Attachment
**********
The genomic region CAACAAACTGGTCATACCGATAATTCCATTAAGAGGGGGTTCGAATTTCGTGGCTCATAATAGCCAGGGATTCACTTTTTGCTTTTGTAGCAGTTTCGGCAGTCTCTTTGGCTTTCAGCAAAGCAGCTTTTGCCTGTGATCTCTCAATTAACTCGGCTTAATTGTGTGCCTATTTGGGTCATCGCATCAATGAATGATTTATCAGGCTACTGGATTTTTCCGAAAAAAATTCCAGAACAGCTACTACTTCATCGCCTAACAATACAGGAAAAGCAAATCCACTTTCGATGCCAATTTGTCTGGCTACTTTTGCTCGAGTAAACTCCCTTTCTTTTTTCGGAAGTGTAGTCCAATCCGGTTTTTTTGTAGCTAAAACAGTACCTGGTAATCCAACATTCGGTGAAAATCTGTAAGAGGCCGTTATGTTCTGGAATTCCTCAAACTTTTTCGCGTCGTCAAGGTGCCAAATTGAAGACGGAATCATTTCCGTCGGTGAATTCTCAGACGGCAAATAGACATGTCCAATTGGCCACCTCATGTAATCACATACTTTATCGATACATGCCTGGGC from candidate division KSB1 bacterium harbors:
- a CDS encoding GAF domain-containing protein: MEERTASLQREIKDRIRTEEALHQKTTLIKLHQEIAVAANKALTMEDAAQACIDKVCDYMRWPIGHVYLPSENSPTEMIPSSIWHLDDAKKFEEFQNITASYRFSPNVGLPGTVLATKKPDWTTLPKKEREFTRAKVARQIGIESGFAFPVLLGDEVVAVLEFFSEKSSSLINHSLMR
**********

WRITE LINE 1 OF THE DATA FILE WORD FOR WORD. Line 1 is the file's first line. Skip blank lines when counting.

The genomic region CAACAAACTGGTCATACCGATAATTCCATTAAGAGGGGGTTCGAATTTCGTGGCTCATAATAGCCAGGGATTCACTTTTTGCTTTTGTAGCAGTTTCGGCAGTCTCTTTGGCTTTCAGCAAAGCAGCTTTTGCCTGTGATCTCTCAATTAACTCGGCTTAATTGTGTGCCTATTTGGGTCATCGCATCAATGAATGATTTATCAGGCTACTGGATTTTTCCGAAAAAAATTCCAGAACAGCTACTACTTCATCGCCTAACAATACAGGAAAAGCAAATCCACTTTCGATGCCAATTTGTCTGGCTACTTTTGCTCGAGTAAACTCCCTTTCTTTTTTCGGAAGTGTAGTCCAATCCGGTTTTTTTGTAGCTAAAACAGTACCTGGTAATCCAACATTCGGTGAAAATCTGTAAGAGGCCGTTATGTTCTGGAATTCCTCAAACTTTTTCGCGTCGTCAAGGTGCCAAATTGAAGACGGAATCATTTCCGTCGGTGAATTCTCAGACGGCAAATAGACATGTCCAATTGGCCACCTCATGTAATCACATACTTTATCGATACATGCCTGGGC from candidate division KSB1 bacterium harbors: